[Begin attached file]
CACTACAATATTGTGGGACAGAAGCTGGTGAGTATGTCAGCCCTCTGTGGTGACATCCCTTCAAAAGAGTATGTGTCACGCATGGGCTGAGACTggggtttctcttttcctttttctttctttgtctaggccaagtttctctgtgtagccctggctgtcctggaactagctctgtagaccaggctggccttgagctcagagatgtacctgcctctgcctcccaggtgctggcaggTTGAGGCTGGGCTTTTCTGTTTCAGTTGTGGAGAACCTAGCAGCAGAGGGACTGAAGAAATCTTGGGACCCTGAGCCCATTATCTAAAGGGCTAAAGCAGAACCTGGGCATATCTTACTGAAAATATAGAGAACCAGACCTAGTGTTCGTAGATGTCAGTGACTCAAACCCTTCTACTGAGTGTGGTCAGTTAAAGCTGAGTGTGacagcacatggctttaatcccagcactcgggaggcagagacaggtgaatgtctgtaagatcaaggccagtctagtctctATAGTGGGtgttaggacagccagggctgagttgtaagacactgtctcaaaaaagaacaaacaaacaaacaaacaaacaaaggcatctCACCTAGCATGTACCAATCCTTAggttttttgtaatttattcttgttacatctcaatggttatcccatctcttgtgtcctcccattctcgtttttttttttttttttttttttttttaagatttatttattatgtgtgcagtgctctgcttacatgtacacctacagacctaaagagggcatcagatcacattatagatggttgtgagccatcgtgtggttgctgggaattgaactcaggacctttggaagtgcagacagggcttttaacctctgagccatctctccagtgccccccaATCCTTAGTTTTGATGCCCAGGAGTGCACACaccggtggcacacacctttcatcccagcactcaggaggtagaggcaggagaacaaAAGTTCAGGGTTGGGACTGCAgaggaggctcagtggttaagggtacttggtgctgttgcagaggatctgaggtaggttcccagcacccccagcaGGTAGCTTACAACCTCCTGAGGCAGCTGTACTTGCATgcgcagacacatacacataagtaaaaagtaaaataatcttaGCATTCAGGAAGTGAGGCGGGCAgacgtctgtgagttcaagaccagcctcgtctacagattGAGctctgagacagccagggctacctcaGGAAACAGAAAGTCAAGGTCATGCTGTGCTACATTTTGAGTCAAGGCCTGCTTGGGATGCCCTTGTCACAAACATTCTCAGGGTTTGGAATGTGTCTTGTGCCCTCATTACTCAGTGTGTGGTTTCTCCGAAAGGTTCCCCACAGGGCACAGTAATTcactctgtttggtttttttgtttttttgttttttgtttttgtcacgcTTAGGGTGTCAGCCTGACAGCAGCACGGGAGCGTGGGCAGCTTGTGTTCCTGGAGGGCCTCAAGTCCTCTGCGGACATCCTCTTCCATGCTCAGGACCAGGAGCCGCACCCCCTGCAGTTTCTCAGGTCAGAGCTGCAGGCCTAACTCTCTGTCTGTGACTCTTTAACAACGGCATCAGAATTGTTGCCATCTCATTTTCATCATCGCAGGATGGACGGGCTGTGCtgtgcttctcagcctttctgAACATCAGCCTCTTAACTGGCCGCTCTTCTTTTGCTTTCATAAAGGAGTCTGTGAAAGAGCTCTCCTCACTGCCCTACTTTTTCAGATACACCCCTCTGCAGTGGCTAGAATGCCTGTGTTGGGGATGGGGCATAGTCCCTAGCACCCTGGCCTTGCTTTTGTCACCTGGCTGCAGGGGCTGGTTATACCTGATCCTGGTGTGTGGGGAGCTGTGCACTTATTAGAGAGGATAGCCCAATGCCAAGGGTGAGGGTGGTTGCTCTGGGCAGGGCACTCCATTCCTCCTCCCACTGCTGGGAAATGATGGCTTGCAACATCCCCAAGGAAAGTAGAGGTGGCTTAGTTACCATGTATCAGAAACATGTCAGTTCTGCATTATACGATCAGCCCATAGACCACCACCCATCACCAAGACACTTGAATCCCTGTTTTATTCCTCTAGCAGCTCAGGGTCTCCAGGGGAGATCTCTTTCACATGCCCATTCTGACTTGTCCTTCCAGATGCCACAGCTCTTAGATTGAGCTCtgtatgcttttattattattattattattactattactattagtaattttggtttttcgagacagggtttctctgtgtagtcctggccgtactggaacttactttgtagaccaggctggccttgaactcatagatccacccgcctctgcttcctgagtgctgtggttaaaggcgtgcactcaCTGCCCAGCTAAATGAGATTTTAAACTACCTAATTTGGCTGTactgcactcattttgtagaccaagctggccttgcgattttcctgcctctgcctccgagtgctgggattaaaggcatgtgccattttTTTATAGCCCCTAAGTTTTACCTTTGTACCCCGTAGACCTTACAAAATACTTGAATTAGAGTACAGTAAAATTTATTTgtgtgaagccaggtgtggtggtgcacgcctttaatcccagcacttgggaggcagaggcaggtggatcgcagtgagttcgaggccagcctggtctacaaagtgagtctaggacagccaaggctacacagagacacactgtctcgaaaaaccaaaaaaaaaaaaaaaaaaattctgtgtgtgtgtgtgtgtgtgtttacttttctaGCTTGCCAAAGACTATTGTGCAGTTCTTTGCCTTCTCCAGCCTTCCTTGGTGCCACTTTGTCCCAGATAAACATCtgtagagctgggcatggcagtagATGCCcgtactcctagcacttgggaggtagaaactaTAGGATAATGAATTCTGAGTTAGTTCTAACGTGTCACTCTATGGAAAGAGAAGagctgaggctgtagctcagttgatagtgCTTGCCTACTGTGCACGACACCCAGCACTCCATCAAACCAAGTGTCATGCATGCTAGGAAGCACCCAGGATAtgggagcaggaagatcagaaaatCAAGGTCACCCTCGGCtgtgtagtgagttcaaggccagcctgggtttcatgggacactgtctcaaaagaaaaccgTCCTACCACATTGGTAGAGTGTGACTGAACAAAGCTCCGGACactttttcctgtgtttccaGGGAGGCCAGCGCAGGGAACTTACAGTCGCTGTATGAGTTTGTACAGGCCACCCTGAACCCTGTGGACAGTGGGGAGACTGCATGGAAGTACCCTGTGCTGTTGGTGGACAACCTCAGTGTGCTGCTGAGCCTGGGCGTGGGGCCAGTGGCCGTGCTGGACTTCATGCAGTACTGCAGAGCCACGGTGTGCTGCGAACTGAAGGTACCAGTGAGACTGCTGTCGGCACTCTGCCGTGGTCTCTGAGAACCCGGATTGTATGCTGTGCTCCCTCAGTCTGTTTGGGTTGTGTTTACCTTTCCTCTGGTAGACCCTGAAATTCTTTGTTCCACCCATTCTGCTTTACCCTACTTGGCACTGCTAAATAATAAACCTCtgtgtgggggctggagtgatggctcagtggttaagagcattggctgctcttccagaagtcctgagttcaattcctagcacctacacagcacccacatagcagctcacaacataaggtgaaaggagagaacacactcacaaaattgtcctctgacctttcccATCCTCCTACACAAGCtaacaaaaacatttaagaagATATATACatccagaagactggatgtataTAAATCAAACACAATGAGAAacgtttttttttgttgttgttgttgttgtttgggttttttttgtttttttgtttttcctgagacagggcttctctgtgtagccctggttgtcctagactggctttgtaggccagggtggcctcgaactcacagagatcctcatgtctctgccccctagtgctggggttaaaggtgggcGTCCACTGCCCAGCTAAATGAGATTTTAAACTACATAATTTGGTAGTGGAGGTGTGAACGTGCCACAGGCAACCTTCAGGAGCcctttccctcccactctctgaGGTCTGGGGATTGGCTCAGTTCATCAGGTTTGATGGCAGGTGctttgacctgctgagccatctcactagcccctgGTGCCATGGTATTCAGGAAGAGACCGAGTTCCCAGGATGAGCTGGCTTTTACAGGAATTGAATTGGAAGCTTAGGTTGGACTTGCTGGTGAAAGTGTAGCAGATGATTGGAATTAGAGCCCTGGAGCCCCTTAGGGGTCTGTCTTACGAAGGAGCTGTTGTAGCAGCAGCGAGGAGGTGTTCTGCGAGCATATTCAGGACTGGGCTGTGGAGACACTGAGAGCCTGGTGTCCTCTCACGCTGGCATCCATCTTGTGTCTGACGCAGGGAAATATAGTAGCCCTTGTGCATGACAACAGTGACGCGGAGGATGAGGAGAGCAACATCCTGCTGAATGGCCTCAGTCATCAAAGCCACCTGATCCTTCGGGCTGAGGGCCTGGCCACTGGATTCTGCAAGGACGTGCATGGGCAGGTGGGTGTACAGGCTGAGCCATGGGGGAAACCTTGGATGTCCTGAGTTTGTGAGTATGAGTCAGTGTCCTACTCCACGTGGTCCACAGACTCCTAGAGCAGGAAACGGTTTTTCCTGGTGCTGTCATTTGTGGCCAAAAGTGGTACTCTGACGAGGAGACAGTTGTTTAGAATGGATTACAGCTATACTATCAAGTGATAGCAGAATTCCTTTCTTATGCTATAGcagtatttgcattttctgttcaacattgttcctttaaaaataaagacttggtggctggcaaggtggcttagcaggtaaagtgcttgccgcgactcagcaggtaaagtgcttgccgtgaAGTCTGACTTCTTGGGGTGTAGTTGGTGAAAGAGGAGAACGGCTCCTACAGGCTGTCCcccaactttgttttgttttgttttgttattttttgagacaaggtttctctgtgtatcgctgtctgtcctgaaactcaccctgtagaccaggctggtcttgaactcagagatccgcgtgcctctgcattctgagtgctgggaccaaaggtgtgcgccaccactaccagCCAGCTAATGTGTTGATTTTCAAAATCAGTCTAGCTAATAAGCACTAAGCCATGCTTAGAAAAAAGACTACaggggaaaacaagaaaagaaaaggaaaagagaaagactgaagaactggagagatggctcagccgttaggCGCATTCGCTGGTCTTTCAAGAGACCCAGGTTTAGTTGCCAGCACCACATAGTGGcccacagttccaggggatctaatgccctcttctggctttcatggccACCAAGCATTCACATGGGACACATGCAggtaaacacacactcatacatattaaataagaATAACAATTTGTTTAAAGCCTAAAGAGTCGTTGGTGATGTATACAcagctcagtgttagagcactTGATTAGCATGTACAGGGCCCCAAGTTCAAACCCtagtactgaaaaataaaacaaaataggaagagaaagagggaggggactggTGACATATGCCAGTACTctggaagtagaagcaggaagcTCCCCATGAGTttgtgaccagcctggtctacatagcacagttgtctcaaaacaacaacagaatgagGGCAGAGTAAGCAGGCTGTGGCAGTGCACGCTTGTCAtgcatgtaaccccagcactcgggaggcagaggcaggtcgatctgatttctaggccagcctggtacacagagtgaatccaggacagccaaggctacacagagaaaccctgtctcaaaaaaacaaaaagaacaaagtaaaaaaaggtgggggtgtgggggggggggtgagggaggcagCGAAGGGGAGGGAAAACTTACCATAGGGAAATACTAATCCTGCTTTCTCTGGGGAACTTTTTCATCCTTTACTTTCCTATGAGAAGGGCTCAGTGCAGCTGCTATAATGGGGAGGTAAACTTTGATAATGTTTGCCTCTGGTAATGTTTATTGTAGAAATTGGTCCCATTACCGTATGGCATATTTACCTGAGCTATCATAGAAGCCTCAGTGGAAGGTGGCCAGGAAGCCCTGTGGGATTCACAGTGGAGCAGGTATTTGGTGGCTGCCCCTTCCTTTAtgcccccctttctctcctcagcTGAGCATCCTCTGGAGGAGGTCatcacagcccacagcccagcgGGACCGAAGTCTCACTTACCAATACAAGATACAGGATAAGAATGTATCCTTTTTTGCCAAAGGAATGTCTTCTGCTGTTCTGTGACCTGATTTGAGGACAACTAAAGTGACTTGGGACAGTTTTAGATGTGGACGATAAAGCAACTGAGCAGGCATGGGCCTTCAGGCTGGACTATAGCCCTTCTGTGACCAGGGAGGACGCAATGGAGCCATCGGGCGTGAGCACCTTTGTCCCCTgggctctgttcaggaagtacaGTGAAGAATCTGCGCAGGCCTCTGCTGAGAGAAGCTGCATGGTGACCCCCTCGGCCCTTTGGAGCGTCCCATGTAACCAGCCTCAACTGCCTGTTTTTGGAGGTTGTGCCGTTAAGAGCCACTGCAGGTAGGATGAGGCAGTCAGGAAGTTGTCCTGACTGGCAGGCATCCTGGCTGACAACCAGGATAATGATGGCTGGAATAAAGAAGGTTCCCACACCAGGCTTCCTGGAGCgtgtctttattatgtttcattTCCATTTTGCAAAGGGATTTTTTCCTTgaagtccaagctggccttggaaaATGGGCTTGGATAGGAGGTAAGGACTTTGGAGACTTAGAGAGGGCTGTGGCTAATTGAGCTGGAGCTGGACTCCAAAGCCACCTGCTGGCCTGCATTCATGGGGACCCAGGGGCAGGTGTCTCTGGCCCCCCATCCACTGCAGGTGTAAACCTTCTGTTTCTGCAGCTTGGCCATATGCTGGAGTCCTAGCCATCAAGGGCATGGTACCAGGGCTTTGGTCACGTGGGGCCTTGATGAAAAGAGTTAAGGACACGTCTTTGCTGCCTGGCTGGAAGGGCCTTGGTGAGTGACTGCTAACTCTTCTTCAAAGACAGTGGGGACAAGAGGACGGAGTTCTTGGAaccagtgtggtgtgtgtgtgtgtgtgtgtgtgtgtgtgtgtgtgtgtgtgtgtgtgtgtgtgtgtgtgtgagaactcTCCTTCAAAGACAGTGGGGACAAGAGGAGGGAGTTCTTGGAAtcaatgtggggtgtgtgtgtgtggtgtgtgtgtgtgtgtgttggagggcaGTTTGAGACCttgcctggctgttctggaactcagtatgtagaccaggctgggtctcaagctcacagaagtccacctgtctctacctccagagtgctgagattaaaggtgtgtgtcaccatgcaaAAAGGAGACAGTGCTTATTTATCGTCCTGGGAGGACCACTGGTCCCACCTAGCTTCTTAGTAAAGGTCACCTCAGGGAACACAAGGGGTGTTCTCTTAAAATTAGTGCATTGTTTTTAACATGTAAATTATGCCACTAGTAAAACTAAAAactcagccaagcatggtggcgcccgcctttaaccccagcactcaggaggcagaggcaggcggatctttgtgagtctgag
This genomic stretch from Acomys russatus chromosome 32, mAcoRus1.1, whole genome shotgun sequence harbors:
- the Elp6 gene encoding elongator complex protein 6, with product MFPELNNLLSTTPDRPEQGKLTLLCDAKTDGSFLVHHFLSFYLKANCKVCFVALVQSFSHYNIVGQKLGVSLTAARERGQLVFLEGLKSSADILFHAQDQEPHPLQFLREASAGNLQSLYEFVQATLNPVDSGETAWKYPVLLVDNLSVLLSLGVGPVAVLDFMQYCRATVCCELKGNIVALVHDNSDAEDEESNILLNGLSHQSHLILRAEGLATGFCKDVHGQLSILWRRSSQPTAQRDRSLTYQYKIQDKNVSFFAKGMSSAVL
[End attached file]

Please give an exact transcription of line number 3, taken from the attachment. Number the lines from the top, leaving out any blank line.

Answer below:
- the Elp6 gene encoding elongator complex protein 6, with product MFPELNNLLSTTPDRPEQGKLTLLCDAKTDGSFLVHHFLSFYLKANCKVCFVALVQSFSHYNIVGQKLGVSLTAARERGQLVFLEGLKSSADILFHAQDQEPHPLQFLREASAGNLQSLYEFVQATLNPVDSGETAWKYPVLLVDNLSVLLSLGVGPVAVLDFMQYCRATVCCELKGNIVALVHDNSDAEDEESNILLNGLSHQSHLILRAEGLATGFCKDVHGQLSILWRRSSQPTAQRDRSLTYQYKIQDKNVSFFAKGMSSAVL